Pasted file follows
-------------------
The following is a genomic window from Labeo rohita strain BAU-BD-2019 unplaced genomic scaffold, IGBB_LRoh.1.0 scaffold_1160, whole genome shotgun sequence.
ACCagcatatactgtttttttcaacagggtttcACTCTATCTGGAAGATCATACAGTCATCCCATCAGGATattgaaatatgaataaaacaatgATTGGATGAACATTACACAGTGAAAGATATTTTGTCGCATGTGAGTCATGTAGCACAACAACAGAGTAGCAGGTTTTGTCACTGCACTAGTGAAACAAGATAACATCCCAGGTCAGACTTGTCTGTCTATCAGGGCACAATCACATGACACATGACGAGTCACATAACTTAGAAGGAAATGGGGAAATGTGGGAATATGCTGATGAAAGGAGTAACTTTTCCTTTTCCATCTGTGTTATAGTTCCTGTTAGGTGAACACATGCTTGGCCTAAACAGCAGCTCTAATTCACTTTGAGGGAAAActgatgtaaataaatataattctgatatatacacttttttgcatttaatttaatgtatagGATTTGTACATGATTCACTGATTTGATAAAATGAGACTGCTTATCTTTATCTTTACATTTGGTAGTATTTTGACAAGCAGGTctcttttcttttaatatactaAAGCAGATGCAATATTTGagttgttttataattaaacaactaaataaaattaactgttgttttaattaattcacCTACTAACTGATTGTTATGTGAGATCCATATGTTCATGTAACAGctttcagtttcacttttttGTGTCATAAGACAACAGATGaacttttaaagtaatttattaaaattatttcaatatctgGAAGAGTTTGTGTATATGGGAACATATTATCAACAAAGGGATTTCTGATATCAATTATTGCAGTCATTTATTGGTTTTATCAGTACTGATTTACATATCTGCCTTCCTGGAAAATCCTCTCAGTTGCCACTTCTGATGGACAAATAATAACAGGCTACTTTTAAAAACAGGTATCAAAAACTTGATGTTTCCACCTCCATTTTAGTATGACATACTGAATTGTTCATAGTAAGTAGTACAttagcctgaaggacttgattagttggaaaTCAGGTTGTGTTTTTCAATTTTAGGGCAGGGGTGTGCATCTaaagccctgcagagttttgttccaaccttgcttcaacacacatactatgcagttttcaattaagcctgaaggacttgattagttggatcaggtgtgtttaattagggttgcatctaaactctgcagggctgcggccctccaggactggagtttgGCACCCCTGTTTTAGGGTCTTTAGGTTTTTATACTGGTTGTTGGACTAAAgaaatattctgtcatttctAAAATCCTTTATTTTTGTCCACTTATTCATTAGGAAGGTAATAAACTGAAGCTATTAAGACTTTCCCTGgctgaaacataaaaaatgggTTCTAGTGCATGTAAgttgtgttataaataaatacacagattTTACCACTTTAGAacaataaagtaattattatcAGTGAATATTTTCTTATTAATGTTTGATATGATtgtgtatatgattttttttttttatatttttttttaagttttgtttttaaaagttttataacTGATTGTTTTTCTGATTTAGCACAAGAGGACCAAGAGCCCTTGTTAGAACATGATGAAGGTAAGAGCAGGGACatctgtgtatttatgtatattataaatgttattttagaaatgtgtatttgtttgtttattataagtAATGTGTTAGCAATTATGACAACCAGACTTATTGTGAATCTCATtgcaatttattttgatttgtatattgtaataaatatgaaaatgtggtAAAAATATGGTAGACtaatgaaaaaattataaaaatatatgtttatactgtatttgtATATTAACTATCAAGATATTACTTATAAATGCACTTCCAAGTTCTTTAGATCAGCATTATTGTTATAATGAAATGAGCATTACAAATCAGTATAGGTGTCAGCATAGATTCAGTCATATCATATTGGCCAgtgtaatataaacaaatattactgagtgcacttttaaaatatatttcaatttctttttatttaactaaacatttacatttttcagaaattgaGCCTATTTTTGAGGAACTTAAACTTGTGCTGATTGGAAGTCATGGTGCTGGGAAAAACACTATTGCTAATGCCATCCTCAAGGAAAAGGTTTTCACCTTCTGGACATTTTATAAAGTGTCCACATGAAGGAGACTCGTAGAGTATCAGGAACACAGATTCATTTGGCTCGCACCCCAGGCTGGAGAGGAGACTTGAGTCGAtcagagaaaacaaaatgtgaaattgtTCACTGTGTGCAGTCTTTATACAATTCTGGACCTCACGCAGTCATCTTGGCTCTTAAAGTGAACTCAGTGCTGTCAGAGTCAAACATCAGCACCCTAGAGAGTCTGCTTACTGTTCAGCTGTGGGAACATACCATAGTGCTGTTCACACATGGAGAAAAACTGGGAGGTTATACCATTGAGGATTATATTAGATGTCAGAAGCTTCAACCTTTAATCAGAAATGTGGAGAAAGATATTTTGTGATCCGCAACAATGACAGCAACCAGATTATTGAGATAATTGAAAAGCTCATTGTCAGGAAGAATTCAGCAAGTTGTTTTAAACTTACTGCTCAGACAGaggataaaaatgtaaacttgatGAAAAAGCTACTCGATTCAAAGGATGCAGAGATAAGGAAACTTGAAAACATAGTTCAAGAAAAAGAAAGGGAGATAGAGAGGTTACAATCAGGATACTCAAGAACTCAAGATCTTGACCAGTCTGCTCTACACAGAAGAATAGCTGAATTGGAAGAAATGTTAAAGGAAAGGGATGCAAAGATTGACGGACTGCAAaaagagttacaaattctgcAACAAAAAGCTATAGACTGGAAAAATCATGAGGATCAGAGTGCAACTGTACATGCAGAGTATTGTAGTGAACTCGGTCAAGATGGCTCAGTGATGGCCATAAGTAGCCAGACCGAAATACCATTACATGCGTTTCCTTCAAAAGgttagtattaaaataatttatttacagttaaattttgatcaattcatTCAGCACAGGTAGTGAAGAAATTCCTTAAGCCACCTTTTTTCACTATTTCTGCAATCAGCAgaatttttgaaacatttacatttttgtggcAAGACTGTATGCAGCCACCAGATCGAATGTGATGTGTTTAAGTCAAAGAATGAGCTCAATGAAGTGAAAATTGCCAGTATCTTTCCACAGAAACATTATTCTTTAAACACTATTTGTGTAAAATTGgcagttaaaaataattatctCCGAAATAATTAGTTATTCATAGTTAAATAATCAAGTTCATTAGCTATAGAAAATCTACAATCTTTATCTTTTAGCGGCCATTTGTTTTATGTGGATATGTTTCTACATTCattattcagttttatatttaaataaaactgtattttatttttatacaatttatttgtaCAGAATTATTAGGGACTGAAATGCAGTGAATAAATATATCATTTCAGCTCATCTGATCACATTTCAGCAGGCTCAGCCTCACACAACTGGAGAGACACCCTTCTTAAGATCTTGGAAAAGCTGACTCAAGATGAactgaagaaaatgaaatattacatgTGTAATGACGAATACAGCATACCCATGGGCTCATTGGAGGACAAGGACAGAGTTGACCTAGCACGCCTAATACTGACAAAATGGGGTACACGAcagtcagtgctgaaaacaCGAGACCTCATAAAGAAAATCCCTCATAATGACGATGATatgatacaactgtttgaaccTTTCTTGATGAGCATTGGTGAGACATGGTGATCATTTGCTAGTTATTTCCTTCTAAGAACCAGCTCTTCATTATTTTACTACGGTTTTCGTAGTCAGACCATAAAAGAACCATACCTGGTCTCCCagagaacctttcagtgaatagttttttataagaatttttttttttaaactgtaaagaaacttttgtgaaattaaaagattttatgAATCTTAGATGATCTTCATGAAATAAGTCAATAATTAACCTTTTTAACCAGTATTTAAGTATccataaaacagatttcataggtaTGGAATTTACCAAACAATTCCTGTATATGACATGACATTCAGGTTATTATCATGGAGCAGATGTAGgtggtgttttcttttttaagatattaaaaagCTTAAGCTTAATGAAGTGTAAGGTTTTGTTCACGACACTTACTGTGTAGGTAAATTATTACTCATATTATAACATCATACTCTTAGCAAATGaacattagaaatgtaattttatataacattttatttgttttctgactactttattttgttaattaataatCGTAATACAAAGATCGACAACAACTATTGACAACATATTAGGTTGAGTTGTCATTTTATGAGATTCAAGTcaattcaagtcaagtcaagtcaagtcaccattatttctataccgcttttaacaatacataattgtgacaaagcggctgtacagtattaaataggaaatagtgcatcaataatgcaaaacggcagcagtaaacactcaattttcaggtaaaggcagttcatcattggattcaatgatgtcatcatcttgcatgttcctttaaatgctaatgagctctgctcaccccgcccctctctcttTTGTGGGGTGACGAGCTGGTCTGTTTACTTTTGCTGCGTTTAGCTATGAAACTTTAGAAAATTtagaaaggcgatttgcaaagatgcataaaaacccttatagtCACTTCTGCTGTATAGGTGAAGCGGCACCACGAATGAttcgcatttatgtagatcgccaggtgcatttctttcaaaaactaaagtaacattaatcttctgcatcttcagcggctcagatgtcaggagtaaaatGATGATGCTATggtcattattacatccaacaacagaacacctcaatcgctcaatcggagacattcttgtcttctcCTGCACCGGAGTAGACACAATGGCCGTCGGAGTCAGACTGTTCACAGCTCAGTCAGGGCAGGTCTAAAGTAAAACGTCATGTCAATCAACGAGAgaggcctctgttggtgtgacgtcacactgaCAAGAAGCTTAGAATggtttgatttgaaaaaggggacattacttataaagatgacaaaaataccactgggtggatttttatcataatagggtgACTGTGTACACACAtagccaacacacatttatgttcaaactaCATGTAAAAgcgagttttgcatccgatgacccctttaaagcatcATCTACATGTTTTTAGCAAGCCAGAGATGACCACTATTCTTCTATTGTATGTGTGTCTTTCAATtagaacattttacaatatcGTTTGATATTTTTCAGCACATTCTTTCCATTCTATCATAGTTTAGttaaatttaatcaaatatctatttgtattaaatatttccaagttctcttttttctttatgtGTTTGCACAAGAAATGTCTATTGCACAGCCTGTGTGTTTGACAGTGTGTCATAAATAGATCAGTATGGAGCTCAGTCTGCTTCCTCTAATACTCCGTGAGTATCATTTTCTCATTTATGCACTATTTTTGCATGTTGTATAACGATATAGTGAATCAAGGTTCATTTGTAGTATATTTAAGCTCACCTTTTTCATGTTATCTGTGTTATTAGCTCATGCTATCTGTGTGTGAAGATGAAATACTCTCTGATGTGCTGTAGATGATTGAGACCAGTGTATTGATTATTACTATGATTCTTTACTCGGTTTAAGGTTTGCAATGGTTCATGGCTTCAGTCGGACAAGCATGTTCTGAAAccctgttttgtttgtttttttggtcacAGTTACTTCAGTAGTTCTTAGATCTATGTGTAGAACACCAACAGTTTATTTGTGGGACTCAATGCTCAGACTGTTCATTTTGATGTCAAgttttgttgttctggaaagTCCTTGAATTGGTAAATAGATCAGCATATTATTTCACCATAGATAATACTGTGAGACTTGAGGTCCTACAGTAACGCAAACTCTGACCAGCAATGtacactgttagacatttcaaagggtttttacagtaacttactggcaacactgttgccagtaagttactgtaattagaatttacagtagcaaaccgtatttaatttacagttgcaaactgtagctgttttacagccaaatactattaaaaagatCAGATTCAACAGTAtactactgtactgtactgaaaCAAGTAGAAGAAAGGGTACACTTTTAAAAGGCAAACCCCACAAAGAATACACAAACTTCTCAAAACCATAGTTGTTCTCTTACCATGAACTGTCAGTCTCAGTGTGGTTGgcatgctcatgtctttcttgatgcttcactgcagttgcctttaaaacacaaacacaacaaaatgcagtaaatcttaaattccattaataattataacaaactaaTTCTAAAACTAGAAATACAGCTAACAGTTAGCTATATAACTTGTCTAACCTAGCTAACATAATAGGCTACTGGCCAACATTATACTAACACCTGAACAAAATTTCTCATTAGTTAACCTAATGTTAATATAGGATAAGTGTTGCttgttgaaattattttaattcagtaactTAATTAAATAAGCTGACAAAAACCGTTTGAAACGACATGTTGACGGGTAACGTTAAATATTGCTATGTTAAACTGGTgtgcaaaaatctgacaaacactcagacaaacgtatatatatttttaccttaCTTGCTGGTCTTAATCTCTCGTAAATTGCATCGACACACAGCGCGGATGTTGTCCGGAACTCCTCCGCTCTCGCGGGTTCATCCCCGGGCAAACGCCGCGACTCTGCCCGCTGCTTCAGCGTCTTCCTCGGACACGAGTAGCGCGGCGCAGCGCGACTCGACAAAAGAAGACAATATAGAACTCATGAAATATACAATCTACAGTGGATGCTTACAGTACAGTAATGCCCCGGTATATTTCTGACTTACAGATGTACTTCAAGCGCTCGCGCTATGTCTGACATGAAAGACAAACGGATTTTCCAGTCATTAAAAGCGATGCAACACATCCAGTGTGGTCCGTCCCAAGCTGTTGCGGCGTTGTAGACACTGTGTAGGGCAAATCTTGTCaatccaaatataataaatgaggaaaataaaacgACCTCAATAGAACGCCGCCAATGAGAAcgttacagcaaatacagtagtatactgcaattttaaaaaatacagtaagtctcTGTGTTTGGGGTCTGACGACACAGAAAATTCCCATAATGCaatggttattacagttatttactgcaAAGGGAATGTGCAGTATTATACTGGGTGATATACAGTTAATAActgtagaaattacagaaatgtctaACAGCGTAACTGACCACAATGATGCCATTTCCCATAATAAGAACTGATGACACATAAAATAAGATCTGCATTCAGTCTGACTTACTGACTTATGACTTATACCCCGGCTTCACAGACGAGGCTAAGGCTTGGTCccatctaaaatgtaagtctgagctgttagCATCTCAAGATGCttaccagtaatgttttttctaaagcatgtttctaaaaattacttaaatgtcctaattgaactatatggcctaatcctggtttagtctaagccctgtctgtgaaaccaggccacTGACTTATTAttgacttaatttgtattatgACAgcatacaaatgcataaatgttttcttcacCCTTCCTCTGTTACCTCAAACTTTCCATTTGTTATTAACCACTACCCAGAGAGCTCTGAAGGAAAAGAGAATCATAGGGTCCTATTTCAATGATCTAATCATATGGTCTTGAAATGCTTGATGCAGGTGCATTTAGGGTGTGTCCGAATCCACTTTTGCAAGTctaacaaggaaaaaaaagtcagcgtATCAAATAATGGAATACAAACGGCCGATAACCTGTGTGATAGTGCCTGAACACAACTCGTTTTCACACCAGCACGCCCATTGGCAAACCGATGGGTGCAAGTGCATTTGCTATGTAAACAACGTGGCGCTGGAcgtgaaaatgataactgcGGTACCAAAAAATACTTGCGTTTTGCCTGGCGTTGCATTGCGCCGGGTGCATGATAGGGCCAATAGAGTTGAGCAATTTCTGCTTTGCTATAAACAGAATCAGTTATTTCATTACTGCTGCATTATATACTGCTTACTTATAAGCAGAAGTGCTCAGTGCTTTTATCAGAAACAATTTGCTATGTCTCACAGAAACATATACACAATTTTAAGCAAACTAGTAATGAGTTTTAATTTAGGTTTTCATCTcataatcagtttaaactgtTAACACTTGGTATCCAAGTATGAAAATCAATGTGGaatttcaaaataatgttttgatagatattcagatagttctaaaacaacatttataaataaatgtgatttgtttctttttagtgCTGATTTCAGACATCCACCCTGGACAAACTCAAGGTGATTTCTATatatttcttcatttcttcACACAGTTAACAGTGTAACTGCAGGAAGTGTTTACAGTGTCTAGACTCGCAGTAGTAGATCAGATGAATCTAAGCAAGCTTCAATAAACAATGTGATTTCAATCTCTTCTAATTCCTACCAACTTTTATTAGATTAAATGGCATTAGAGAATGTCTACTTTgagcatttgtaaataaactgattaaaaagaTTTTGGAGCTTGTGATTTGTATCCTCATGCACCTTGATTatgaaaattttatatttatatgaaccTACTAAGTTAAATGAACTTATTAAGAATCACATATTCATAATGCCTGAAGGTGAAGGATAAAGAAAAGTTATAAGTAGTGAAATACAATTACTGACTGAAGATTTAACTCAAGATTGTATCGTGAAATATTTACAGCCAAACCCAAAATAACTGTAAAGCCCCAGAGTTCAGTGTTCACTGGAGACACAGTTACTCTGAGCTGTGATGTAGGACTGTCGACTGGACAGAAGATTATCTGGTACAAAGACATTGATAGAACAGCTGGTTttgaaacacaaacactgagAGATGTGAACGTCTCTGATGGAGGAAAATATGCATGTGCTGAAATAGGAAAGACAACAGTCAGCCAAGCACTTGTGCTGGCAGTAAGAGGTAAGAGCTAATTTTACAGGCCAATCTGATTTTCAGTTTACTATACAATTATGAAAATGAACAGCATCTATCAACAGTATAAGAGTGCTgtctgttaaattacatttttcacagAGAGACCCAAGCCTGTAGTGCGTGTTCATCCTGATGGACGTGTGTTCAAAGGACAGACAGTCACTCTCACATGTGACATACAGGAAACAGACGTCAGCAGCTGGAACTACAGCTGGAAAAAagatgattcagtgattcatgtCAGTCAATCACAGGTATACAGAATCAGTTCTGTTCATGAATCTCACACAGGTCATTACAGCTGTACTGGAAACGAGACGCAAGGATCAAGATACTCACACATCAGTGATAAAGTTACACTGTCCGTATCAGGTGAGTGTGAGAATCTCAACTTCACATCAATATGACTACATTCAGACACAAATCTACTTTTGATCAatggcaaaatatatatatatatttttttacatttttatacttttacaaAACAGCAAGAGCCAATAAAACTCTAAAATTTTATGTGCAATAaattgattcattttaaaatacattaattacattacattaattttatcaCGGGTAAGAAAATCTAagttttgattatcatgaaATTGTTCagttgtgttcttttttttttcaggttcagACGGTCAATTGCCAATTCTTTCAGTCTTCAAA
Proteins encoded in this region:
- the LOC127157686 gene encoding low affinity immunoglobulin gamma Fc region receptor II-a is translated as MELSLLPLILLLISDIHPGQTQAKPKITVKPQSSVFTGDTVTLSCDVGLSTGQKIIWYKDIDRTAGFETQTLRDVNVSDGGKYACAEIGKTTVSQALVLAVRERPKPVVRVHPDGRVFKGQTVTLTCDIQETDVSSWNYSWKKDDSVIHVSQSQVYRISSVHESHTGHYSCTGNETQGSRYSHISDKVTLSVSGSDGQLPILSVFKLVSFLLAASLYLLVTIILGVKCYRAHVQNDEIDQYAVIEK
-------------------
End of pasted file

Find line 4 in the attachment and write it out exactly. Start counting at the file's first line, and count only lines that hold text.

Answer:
- the LOC127157686 gene encoding low affinity immunoglobulin gamma Fc region receptor II-a is translated as MELSLLPLILLLISDIHPGQTQAKPKITVKPQSSVFTGDTVTLSCDVGLSTGQKIIWYKDIDRTAGFETQTLRDVNVSDGGKYACAEIGKTTVSQALVLAVRERPKPVVRVHPDGRVFKGQTVTLTCDIQETDVSSWNYSWKKDDSVIHVSQSQVYRISSVHESHTGHYSCTGNETQGSRYSHISDKVTLSVSGSDGQLPILSVFKLVSFLLAASLYLLVTIILGVKCYRAHVQNDEIDQYAVIEK